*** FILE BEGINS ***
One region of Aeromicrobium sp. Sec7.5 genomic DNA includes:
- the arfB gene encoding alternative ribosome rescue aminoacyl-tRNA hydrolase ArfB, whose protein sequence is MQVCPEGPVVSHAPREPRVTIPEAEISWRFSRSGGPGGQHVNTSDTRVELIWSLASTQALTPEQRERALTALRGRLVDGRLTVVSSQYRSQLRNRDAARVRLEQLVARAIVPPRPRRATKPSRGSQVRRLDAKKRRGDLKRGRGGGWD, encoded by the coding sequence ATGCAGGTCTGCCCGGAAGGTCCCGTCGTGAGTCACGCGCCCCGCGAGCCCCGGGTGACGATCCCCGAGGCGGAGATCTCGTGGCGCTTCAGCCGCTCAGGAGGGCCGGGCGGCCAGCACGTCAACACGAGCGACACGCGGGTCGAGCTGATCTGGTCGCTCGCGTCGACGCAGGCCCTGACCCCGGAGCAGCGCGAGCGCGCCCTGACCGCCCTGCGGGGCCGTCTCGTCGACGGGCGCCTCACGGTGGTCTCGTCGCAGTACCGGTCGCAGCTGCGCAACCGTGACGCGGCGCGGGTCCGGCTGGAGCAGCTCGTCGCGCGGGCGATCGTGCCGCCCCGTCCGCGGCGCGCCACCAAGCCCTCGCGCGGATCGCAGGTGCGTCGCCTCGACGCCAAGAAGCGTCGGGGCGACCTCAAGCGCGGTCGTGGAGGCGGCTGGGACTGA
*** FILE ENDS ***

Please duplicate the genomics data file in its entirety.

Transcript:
One region of Aeromicrobium sp. Sec7.5 genomic DNA includes:
- the arfB gene encoding alternative ribosome rescue aminoacyl-tRNA hydrolase ArfB, whose protein sequence is MQVCPEGPVVSHAPREPRVTIPEAEISWRFSRSGGPGGQHVNTSDTRVELIWSLASTQALTPEQRERALTALRGRLVDGRLTVVSSQYRSQLRNRDAARVRLEQLVARAIVPPRPRRATKPSRGSQVRRLDAKKRRGDLKRGRGGGWD, encoded by the coding sequence ATGCAGGTCTGCCCGGAAGGTCCCGTCGTGAGTCACGCGCCCCGCGAGCCCCGGGTGACGATCCCCGAGGCGGAGATCTCGTGGCGCTTCAGCCGCTCAGGAGGGCCGGGCGGCCAGCACGTCAACACGAGCGACACGCGGGTCGAGCTGATCTGGTCGCTCGCGTCGACGCAGGCCCTGACCCCGGAGCAGCGCGAGCGCGCCCTGACCGCCCTGCGGGGCCGTCTCGTCGACGGGCGCCTCACGGTGGTCTCGTCGCAGTACCGGTCGCAGCTGCGCAACCGTGACGCGGCGCGGGTCCGGCTGGAGCAGCTCGTCGCGCGGGCGATCGTGCCGCCCCGTCCGCGGCGCGCCACCAAGCCCTCGCGCGGATCGCAGGTGCGTCGCCTCGACGCCAAGAAGCGTCGGGGCGACCTCAAGCGCGGTCGTGGAGGCGGCTGGGACTGA